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I'm relatively new to SO and there are a bunch of things you can't do on the site without reputation so I thought hey, I'll answer some questions and gain some reputation etc. So I started looking at the newest unanswered questions on the site and immediately noticed 2 things:

  • Incoming questions are often very vague, or not even really a question. (Here's some code, what am I doing wrong? Without saying what they tried and what the result was. Or: how do I use the facebook graph API? Uh, what have you tried so far, have you read the obvious doc link, what specifically are you trying to do. Or: I need to do so-and-so for a project, I'm too lazy to write the code myself, someone please provide a snippet that does X.)

  • People are answering these within a few minutes anyway! Often with answers that are actually useful. So there's not much incentive for people to try harder when asking questions.

On the one hand, this makes SO a great resource for newbies or the lazy -- come put very little effort into a question, get an answer and often a useful solution, great.

OTOH it doesn't make SO a great resource for building the canonical list of good questions and answers, which I believe is the charter.

In the spirit of teaching people to fish: Is there accepted wisdom/protocol/methods for answering weak questions with advice on asking better questions, some document on SO or elsewhere that we can point posters to, especially new posters? Is there a gentle form of such advice that's proven useful? Or is it best to ignore the problem, let whoever is willing to answer vague questions, and trust that these questions and their answers won't get upvoted enough to be seen in later searches? (On the good side: when I've found myself on SO because it was linked from outside, especially from a Google query, the questions and answers have been much higher quality; it's just the raw new-question stream that seems much worse.)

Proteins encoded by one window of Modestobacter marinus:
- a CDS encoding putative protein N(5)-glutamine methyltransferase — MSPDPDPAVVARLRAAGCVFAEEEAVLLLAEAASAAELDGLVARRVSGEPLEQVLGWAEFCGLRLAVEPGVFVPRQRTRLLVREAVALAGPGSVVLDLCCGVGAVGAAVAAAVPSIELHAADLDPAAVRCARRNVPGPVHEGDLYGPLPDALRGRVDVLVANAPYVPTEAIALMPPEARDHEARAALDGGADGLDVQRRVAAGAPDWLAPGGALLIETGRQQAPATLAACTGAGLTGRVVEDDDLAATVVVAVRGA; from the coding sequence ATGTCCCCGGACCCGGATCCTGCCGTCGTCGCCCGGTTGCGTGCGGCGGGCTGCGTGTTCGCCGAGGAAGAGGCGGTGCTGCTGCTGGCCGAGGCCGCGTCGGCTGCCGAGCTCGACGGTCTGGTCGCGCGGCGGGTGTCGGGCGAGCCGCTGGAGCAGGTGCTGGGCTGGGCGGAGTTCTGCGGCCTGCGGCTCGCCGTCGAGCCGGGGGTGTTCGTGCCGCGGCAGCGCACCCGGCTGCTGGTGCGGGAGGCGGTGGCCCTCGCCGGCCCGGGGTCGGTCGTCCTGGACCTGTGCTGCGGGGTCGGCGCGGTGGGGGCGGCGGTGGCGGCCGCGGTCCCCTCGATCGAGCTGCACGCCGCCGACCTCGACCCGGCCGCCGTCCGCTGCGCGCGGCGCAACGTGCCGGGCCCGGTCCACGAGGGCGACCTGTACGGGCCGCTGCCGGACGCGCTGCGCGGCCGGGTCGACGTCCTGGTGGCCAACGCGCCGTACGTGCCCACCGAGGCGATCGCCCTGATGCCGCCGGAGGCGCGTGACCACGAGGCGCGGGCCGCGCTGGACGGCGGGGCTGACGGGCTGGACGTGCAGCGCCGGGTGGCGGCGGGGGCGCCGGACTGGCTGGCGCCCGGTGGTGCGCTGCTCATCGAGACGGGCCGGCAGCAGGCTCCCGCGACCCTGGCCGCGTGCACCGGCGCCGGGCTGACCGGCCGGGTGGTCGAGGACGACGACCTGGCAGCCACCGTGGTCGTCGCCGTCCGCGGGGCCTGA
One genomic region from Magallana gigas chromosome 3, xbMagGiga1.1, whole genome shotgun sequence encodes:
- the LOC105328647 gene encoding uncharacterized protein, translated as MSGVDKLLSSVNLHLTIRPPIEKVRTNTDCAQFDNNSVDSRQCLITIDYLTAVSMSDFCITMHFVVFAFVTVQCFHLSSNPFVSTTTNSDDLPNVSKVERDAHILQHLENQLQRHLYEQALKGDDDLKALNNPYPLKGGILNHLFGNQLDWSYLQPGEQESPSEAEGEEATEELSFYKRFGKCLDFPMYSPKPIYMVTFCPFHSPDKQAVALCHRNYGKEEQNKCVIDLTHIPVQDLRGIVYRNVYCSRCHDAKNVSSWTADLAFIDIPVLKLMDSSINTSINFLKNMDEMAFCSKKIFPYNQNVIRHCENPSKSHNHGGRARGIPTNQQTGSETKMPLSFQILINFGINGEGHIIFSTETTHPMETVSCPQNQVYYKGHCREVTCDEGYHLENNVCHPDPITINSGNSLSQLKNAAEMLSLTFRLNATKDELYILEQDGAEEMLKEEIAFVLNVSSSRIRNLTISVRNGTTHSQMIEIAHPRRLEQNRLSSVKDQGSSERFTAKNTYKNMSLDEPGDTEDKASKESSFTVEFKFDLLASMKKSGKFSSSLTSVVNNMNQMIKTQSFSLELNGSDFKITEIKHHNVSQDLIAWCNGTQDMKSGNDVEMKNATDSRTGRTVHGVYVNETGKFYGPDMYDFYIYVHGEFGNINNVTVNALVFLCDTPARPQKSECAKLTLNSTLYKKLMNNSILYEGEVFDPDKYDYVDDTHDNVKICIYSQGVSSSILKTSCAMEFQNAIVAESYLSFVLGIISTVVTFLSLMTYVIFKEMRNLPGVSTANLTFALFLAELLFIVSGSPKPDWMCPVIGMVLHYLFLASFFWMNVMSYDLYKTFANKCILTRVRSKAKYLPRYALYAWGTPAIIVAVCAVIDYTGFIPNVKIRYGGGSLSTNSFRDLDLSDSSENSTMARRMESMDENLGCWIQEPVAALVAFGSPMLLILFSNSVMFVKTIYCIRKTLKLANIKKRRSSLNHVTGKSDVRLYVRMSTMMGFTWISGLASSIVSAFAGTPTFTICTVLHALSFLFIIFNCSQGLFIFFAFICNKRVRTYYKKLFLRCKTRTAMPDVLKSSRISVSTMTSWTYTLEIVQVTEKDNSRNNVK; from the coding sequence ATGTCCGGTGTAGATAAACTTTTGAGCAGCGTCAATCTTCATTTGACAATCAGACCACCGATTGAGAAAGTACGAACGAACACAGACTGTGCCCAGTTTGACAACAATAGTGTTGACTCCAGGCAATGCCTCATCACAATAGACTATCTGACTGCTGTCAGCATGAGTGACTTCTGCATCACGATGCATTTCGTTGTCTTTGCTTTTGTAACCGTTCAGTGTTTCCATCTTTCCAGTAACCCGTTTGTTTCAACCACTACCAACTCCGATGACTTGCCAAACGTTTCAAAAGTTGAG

(Note: I did search for this question on meta and see some related discussion but mostly in old closed threads, and I didn't find anything specifically on protocol for responding to vague/poorly put questions, so I'm asking this as a new question.)

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Welcome to the wonderful world of Stack Overflow. If we could solve some of these problems we'd be a happy bunch, so all suggestions welcome! –  ChrisF Jan 11 '11 at 20:02
    
Whatever you do, please don't link to a certain open-source fanatic's anti-social, long-winded screed on the subject. That's the canonical answer to a question nobody asked. –  Aarobot Jan 11 '11 at 20:28
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@Aarobot: heh, agreed. A pro-social, concise screed on the subject in the spirit and tone of StackOverflow might be helpful though? –  metamatt Jan 11 '11 at 20:37
    
Textually berate them....? –  MVCylon Jan 11 '11 at 20:40
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In that case, have you read Jon Skeet's version, or the How To Ask page? –  Aarobot Jan 11 '11 at 20:41
    
Yeah, the how-to-ask page is good. Have people seen positive results from politely posting a link to that and saying "please read this and update your question and you'll get better answers"? –  metamatt Jan 11 '11 at 20:50
    
That's kind of hard to measure, unless you go so far as to follow up on the posting habits of the person you gave the link to. And that's a little bit... creepy. –  Aarobot Jan 11 '11 at 21:22